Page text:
The Maple Leaf should be lowered on the Peace Tower for soldiers killed in the line of duty and for other special days designated by Parliament
Ottawa (10 April 2008) - The National Union of Public and General Employees (NUPGE) is appealing to the Harper government to disregard advice from a panel of experts that would seriously restrict occasions when the Canadian flag atop the Peace Tower on Parliament Hill is lowered to half mast.
The panel has recommended that the flag be lowered only on Remembrance Day (Nov. 11) and on other isolated occasions such as to honour certain deceased politicians.
It has specifically recommended that the flag not be lowered for the death of individual soldiers, a practice begun by the former Liberal government in honour of men and women killed in Afghanistan but since ended by the Harper Conservatives.
It has also recommended that the government end the practice of lowering the flag on "special days" designated by Parliament to honour police and peace officers killed in the line of duty (late September), workers killed and injured on the job (April 28), women who are victims of violence (Dec. 6) and the Battle of Vimy Ridge (April 9).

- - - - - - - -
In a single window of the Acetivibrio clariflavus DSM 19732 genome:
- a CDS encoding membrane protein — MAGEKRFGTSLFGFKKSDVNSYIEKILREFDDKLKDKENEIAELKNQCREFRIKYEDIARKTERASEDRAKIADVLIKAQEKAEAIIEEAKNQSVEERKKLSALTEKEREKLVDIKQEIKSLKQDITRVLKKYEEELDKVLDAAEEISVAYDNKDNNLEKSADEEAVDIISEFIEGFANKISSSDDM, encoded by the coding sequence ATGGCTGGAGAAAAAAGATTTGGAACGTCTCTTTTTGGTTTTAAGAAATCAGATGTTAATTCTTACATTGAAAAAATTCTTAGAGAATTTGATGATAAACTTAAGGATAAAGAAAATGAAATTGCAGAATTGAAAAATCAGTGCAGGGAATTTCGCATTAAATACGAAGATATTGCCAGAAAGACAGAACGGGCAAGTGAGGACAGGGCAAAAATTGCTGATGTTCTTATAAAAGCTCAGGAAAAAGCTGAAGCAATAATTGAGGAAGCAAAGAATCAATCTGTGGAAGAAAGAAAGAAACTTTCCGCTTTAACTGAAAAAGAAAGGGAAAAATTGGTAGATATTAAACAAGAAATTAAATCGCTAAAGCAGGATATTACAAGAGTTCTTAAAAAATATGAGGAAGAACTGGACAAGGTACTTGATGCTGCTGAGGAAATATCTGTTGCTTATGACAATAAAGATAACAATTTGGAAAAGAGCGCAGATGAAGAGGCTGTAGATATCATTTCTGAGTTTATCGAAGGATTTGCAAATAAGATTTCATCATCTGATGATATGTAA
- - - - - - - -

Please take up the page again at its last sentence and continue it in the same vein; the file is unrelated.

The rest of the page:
"I have serious concerns that the federal government would not consider lowering the flag for soldiers killed while serving their country," NUPGE president James Clancy says in a letter to Multiculturalism Minister Jason Kenney.
"I also want to raise concerns that the panel has overlooked the lowering of the flag for other important days," he adds.
"It should not be necessary to remind the government that the flag is also lowered for the Canadian Police and Peace Officer Memorial Day, the International Day of Mourning for Workers Killed or Injured on the Job, and the Day to End Violence Against Women.
"To cease honouring these days in this manner could be seen as the government symbolically turning its back on the individuals and families who have experienced such a loss."
Clancy says NUPGE represents many women and men who work as police and peace officers, including those who work in correctional facilities, youth facilities, probation offices, court houses and in parks and on highways.
"Every day they face serious risk in order to protect the safety of other Canadians and to uphold the laws of the country. It is important that all Canadians are reminded of the contributions they make to public safety," Clancy notes.
"This was the rationale behind the creation of the Police and Peace Memorial (on Parliament Hill) – to honour and recognize the service and sacrifice of officers who are killed in the line of duty. I would ask that you allow this tradition to continue." NUPGE